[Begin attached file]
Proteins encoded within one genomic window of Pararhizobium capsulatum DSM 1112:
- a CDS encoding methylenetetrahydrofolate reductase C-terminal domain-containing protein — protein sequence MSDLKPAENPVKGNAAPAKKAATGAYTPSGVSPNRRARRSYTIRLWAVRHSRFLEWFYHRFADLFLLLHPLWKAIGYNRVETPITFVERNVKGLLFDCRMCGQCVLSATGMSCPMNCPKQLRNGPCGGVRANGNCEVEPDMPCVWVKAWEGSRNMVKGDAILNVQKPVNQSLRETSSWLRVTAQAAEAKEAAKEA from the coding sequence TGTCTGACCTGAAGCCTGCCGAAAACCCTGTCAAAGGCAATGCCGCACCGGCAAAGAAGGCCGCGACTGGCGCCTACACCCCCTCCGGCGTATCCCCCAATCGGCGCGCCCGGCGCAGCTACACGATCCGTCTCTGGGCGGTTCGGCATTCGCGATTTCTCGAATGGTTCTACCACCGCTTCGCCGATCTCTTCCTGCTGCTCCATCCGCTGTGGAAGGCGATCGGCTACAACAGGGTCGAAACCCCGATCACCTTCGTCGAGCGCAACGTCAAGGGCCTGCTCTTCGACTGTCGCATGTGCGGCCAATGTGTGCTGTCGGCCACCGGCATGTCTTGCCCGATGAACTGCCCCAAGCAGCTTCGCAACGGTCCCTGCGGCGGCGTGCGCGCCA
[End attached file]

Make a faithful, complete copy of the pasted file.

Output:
Proteins encoded within one genomic window of Pararhizobium capsulatum DSM 1112:
- a CDS encoding methylenetetrahydrofolate reductase C-terminal domain-containing protein — protein sequence MSDLKPAENPVKGNAAPAKKAATGAYTPSGVSPNRRARRSYTIRLWAVRHSRFLEWFYHRFADLFLLLHPLWKAIGYNRVETPITFVERNVKGLLFDCRMCGQCVLSATGMSCPMNCPKQLRNGPCGGVRANGNCEVEPDMPCVWVKAWEGSRNMVKGDAILNVQKPVNQSLRETSSWLRVTAQAAEAKEAAKEA from the coding sequence TGTCTGACCTGAAGCCTGCCGAAAACCCTGTCAAAGGCAATGCCGCACCGGCAAAGAAGGCCGCGACTGGCGCCTACACCCCCTCCGGCGTATCCCCCAATCGGCGCGCCCGGCGCAGCTACACGATCCGTCTCTGGGCGGTTCGGCATTCGCGATTTCTCGAATGGTTCTACCACCGCTTCGCCGATCTCTTCCTGCTGCTCCATCCGCTGTGGAAGGCGATCGGCTACAACAGGGTCGAAACCCCGATCACCTTCGTCGAGCGCAACGTCAAGGGCCTGCTCTTCGACTGTCGCATGTGCGGCCAATGTGTGCTGTCGGCCACCGGCATGTCTTGCCCGATGAACTGCCCCAAGCAGCTTCGCAACGGTCCCTGCGGCGGCGTGCGCGCCA